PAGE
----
Reading Christopher Alexander

The past few years I’ve been reading through most of Christopher Alexander’s works on design and architecture. I’ve found myself returning to his works time and again, as his approach to design is so singularly unique. While his early works, like Notes on the Synthesis of Form, place logic at the front and center of his process, there is an observable evolution throughout his works where design becomes a deeply human problem.

While a good amount has already been written on this book, I wanted to share just a couple small thoughts.

Quick Summary

Notes on the Synthesis of Form (SoF) aimed to solve a central problem of how to clearly define good design, and how we could (almost programmatically) arrive at a good design for any problem. SoF was one of his earliest works attacking the issue, though his later works took far different approaches. Critically in SoF:

The example he gives is making a metal face perfectly smooth and level:

It is common practice in engineering, if we wish to make a metal face perfectly smooth and level, to fit it against the surface of a standard steel block, which is level within finer limits than those we are aiming at, by inking the surface of this standard block and rubbing our metal face against the inked surface. If our metal face is not quite level, ink marks appear on it at those points which are higher than the rest. We grind away these high spots, and try to fit it against the block again. The face is level when it fits the block perfectly, so that there are no high spots which stand out any more.

In the case of the metal face, achieveing goodness of fit is near trivial compared to real world problems. However he believes the same approach can fundamentally be used to tackle larger non-trivial problems. We can define the criteria and demands of the context, and we simultaneously understand the constraints on the solution/form.

One key thing to call out is this approach to design is empirical. We can test and see when ink marks appear on high spots. We can test and see when the Form does not properly marry Context. Good design becomes objective in a sense, susceptible to scientific analysis and experimentation. Going further, if a design problem can be mathematically articulated, it follows that it can be mathematically solved. As Christopher works to wrangle such a generic problem of design into a formal mathematical logic, it’s hard not to be impressed by the novelty of the approach alone. It’s easy to see why Christopher gained a large following within Computer Science and Software Design. Good design seems almost computable.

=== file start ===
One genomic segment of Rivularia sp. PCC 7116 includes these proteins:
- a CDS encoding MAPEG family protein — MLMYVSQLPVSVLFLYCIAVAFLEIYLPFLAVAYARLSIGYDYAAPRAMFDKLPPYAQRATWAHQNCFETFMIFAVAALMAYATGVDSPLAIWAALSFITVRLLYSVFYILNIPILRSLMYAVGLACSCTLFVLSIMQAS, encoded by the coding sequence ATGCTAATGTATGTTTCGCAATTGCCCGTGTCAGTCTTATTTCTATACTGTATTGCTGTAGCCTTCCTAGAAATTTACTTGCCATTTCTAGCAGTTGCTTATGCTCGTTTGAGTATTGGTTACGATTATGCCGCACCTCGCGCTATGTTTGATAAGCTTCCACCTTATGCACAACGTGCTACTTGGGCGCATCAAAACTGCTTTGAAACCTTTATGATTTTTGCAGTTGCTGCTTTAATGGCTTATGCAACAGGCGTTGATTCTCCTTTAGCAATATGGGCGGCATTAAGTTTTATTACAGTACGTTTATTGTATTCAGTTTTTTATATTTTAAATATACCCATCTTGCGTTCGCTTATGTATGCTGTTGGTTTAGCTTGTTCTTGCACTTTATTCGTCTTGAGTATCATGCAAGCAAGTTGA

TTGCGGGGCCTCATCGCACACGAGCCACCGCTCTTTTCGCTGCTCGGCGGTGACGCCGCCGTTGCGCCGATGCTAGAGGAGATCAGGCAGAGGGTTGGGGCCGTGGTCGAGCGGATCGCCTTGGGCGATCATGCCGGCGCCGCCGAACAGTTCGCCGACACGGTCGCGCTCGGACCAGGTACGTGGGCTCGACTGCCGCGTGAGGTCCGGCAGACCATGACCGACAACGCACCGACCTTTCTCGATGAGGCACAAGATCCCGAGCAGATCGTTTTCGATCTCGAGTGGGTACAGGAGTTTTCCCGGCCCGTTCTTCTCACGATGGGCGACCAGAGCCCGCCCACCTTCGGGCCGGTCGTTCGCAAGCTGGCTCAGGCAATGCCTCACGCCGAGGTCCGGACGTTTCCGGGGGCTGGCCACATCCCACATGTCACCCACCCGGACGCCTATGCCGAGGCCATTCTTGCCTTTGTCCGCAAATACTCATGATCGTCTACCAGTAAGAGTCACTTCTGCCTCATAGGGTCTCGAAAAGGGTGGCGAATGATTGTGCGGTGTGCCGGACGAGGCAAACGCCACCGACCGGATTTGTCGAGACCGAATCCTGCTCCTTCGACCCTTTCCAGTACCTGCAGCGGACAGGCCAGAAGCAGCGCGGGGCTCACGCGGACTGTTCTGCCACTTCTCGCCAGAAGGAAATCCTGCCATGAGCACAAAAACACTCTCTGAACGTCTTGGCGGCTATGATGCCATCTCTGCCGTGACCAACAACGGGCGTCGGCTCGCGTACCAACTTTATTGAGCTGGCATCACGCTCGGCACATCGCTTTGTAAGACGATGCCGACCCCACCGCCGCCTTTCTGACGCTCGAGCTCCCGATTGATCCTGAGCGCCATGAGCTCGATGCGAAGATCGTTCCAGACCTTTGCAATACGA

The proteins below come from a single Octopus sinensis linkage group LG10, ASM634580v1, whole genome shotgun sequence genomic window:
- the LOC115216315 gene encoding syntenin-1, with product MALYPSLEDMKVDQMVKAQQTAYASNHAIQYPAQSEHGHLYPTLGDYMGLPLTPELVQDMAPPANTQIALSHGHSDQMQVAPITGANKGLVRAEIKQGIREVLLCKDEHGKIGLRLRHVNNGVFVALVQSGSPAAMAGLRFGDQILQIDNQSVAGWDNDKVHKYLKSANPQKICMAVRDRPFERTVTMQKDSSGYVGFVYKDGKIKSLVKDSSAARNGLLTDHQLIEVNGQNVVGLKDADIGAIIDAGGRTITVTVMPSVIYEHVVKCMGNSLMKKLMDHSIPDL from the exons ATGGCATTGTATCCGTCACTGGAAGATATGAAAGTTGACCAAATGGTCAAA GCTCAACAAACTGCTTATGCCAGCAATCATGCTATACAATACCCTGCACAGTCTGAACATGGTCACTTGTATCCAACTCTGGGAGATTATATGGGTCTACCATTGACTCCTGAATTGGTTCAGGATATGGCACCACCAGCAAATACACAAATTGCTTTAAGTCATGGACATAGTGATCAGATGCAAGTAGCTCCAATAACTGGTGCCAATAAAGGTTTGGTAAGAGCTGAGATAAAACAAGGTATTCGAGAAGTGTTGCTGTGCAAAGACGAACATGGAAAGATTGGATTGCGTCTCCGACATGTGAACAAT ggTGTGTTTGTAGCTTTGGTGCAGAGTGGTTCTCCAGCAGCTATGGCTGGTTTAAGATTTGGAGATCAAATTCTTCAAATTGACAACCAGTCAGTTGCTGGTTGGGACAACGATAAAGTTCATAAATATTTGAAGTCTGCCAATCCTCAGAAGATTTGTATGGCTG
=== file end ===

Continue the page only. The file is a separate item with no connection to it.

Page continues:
The Indian Village

Towards the end of the book there’s a large section where Christopher designs an village in India based on his method. He enumerates 141 criteria related to material, social, caste, agriculture, husbandry, transportation, and political forces. He then groups and resolves these into an Indian Village. It reads quite like the following:


As scientific and exact as the process claims to be, it doesn’t provide enough practical guidelines as a framework to truly work. There’s some amount of architectural inspiration to just leap from beginning to end, even if the intermediate steps possibly help frame your thoughts better. It shows the process put forward as, at least alone, insufficient to create good design.

But Why an Indian Village?

However I stumbled across an interview with Christopher Alexander much later in his life, where he unrelatedly mentions one of the first opportunities he had as an architect being the design and construction of such a village in India. He described himself as turning down the offer, sure he would make a mess of things without understanding the forces at play or how to ensure the designed village would be alive.

I found this deeply moving, and in many ways changed how I viewed this earlier work. While it reads like the workings of an ivory tower mathematician, there is a sense that all of this book was built with this past shortcoming in mind, and a deep desire to do better. A book that was written to tackle both the general problem of design, but also meant to tackle a truly personal problem for Christopher.